I don't have 'faith in the masses,' any more than I have faith in princes: and I've known some remarkably daft people. But I've also known many who do have "common sense."
"The Federation of the World" - Eventually, Maybe
As far as "the Parliament of man, the Federation of the world" goes, I've noticed that, over the last few millennia, there's been a trend for the largest administrative units to get larger. Sure, there are times when large units break up: like the meltdown of the Roman Empire about one and a half millennia back.

A Future That's Plausible Enough for a Story

I'm not trying to predict what will happen, although I'm trying to be plausible. My goal is to create a future world that's plausible enough to allow the willing suspension of disbelief.

The setting I'm working hardest on is about one and a half millennia in the other direction. It's in the period mentioned I mentioned earlier:
"In ancient times, after humanity reached the stars, but before the Mandate of Heaven was restored to the Middle Kingdom, there were heroes." ("Prologue" (June 23, 2009))
My intention is to make the Earth, and other places where humanity has made a home, interesting. And, where appropriate, show "all the wonder that would be."

But perfect? No. I'll be getting more into how I see people as this blog develops.

As for "the Federation of the world" - that may happen, given time. But I don't see it as a slam-dunk certainty. My Earth of 3450 or so has around a dozen or so more-or-less independent administrative units - including a few nations, in the contemporary sense of the world.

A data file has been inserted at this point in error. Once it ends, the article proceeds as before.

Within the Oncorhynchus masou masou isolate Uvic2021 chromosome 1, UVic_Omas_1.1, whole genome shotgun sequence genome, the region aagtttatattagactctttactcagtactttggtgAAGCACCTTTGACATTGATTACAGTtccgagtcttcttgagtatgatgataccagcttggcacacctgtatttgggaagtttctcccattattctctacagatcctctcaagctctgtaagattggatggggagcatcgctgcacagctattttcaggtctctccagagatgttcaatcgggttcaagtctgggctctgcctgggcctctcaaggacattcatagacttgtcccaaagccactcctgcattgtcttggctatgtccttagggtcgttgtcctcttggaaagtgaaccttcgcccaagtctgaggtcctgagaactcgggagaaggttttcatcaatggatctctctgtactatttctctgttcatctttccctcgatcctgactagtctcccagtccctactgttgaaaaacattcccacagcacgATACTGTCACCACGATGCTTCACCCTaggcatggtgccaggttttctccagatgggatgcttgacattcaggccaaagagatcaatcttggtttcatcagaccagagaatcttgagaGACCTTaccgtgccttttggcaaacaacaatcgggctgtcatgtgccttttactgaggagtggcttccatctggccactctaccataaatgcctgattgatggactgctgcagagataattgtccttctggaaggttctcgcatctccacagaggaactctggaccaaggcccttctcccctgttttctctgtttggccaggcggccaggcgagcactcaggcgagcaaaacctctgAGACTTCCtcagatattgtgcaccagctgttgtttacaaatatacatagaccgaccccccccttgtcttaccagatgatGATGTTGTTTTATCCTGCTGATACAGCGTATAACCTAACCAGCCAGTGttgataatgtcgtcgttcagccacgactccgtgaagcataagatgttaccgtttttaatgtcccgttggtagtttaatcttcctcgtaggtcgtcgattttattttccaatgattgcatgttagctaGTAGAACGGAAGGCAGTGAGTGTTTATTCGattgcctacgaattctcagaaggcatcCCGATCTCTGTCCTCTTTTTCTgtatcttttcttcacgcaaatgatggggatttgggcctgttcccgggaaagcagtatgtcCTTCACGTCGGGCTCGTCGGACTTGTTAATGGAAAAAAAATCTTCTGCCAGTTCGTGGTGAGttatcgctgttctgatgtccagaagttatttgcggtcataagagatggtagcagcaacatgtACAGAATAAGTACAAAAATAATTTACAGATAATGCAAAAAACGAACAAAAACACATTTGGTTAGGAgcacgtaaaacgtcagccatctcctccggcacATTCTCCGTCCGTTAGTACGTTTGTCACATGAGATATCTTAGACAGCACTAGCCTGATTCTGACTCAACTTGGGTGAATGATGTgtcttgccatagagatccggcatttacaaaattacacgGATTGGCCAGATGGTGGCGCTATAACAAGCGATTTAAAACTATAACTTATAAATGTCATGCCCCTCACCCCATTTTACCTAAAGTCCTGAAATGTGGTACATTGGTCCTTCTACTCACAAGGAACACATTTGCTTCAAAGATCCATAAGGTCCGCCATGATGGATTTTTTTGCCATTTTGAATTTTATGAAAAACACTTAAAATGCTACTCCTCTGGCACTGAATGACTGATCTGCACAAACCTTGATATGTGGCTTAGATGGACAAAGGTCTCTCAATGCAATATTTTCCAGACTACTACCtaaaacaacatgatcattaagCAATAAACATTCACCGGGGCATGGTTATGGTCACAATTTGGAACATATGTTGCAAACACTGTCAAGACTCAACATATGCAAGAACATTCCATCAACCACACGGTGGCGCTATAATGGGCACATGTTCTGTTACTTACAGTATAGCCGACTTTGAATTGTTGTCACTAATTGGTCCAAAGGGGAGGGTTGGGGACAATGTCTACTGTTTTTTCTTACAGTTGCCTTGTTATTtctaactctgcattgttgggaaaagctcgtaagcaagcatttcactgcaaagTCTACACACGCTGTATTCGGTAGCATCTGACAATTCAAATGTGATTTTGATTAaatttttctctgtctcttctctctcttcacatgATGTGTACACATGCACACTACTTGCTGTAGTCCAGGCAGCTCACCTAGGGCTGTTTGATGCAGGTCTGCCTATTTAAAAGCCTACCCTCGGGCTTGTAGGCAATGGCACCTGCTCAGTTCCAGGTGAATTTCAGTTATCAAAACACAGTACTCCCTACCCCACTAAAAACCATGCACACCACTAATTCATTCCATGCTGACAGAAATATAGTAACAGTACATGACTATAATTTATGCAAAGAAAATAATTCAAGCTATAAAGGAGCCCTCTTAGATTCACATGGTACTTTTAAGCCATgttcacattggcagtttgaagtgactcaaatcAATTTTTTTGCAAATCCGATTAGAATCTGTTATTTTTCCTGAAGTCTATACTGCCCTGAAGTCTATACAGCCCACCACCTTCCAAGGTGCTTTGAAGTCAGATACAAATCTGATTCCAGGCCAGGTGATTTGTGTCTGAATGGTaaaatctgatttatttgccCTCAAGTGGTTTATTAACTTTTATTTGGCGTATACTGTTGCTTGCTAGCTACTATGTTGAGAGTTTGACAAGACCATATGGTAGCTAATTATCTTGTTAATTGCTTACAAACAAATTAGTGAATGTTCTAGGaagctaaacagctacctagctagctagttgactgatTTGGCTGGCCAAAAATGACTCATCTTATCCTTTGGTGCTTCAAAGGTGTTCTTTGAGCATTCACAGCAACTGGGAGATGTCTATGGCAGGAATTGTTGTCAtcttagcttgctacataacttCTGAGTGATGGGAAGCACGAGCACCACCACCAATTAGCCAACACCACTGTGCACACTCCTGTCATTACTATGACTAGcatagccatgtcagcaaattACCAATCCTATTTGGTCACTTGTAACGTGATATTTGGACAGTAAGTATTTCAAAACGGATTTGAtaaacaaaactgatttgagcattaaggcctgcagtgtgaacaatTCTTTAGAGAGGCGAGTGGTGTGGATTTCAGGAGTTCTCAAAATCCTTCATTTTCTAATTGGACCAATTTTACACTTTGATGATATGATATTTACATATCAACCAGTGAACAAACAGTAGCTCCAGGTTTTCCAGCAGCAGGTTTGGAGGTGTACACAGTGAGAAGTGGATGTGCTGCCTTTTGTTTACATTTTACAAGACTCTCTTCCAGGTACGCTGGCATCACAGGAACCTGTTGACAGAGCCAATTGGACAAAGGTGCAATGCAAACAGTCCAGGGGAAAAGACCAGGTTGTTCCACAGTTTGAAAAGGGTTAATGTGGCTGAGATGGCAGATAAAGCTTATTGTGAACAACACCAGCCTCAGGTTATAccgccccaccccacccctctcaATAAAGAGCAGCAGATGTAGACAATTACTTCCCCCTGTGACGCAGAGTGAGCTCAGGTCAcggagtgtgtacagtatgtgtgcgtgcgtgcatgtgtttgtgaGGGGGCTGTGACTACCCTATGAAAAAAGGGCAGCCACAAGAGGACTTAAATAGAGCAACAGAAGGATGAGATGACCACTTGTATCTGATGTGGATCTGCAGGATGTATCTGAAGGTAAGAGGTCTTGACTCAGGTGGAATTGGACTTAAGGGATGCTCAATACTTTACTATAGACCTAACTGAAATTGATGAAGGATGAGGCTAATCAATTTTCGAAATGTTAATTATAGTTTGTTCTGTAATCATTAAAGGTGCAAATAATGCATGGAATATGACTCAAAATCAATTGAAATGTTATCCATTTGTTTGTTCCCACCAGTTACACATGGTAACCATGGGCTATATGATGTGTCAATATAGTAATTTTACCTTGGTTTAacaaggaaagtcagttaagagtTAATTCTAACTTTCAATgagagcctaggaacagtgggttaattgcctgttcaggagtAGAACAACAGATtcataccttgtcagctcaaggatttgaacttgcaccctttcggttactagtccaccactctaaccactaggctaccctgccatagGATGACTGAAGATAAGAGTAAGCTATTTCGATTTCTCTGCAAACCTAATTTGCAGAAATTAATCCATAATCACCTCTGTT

I don't see why not: we've still got a few city-states, although they're not the biggest thing around: and haven't been for thousands of years.

The Association of Terrestrial Authorities is about as close as I'll come to Tennyson's "Federation of the world" - at least for this setting.

What's the Point?

"Theme is the dominant idea that a writer is trying to convey to his readers in a work of literature...." ( So, what's my point?

At present, I'm not entirely sure what I'll end up with. Right now, I'm working around the idea that in the far future, with humanity spread among the stars and Earth a place of towering cities, vast open landscapes, and multi-story farms (more about that later): People are still people.

There will be awe-inspiring monuments and fast-food stands, great thinkers and shallow minds, everyday routines and journeys into the unknown.

At least, that's the plan.

Thursday, July 2, 2009

A Thought for the Day

Good choices come from wisdom.
Wisdom comes from experience.
Experience comes from bad choices.

I saw that, or something very much like it, on a bank sign in Fargo, North Dakota, several decades ago. There's a bit of truth there.

Excerpts and Inspirations II

"...The gods thought otherwise...."
Aeneid, Virgil
"...the grim shape
Towered up between me and the stars and still,
For so it seemed, with purpose of its own